var event = new calendarModule.CalendarEvent(eventTitles[i], startDate, endDate);
        events.push(event);
        j++;
    }

    pageData.set("events", events);
}

In this code sample we are providing some fake event data to our calendar. The key line of code is this:

var event = new calendarModule.CalendarEvent(eventTitles[i], startDate, endDate);

This is where we are creating the individual event with the CalendarEvent class. Note that the startDate and endDate variables are just plain JavaScript date objects!

Looking for Angular code samples? Check out our complete docs for Angular as well!

This results in the following changes to our calendar app:

radcalendar with events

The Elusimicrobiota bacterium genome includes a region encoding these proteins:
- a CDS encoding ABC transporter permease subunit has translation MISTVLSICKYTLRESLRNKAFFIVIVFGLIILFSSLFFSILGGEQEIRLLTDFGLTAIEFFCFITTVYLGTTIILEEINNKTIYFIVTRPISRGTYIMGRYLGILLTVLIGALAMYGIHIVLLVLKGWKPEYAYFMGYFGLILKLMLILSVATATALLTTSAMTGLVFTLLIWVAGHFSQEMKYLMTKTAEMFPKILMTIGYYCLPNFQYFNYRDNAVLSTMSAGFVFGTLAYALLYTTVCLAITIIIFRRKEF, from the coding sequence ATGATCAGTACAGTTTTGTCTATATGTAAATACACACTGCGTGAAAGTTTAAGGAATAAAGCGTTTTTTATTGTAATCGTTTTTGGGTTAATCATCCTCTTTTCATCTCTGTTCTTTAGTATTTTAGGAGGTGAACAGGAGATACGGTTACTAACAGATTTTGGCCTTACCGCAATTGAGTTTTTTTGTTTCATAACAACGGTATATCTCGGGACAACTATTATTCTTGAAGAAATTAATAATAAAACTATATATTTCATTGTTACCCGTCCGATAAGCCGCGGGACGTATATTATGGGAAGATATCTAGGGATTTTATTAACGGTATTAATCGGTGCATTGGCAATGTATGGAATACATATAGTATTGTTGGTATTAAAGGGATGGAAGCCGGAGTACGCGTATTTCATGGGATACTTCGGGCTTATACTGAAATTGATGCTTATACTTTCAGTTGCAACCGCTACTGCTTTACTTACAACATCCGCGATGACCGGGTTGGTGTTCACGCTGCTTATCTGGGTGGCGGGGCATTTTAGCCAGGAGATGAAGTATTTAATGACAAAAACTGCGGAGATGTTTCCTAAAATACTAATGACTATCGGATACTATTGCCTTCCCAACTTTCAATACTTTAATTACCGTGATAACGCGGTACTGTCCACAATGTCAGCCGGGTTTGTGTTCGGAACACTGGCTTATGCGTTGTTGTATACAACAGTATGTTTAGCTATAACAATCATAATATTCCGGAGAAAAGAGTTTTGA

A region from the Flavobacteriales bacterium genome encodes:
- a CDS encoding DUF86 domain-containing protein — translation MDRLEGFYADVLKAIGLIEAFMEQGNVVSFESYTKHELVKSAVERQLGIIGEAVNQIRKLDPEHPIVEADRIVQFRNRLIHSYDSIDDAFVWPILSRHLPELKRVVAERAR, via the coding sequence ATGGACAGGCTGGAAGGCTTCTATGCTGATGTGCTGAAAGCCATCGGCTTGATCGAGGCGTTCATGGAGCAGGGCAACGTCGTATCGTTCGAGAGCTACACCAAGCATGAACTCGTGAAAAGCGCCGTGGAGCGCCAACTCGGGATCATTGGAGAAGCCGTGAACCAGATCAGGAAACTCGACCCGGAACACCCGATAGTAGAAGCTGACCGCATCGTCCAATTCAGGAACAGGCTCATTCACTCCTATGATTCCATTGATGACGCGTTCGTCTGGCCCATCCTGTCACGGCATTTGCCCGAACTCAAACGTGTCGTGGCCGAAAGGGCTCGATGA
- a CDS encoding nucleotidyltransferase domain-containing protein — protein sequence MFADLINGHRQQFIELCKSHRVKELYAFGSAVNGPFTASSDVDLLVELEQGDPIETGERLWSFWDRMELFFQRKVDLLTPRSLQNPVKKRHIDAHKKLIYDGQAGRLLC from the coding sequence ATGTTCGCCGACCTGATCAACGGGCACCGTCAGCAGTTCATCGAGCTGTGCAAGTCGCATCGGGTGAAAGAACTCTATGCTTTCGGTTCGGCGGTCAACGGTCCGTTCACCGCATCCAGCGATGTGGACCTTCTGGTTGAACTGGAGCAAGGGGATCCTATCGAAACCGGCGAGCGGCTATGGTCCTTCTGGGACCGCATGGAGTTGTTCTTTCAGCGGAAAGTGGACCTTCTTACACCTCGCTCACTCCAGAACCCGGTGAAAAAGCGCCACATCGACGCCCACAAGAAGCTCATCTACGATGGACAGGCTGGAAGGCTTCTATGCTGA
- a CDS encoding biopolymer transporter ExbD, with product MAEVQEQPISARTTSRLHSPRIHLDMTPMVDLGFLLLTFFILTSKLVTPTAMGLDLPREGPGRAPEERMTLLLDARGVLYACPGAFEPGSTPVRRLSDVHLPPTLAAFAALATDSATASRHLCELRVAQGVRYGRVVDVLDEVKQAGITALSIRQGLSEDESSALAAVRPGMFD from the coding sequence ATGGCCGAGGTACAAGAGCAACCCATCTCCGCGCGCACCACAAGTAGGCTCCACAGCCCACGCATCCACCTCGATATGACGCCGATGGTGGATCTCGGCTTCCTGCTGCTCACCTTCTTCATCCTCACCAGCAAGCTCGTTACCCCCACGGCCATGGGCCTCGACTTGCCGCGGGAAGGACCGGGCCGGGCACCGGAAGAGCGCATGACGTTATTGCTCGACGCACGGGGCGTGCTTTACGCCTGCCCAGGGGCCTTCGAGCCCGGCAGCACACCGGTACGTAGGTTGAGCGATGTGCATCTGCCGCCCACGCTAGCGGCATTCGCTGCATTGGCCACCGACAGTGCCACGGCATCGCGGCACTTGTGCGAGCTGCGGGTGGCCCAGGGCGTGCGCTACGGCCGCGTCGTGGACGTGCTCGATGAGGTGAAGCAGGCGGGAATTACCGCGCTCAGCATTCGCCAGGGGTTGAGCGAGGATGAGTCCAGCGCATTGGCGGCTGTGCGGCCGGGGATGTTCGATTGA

Note that the styles you see come from the core light theme that is part of NativeScript, plus some customizations made with the NativeScript Theme Builder.

Viewing Event Data

We have data in our calendar (which we can see based on the dot in iOS and the short event preview in Android). However, we'd like to actually see the event data somehow!

This is accomplished using the event view modes provided by RadCalendar. By tweaking our markup, we can see our event data either Inline or via a Popover:

<calendar:RadCalendar id="myCalendar" eventSource="{{ events }}" eventsViewMode="Inline|Popover" />

Inline on iOS:

inline event view on ios

Popover on Android:

popover event view on android

Changing the Calendar View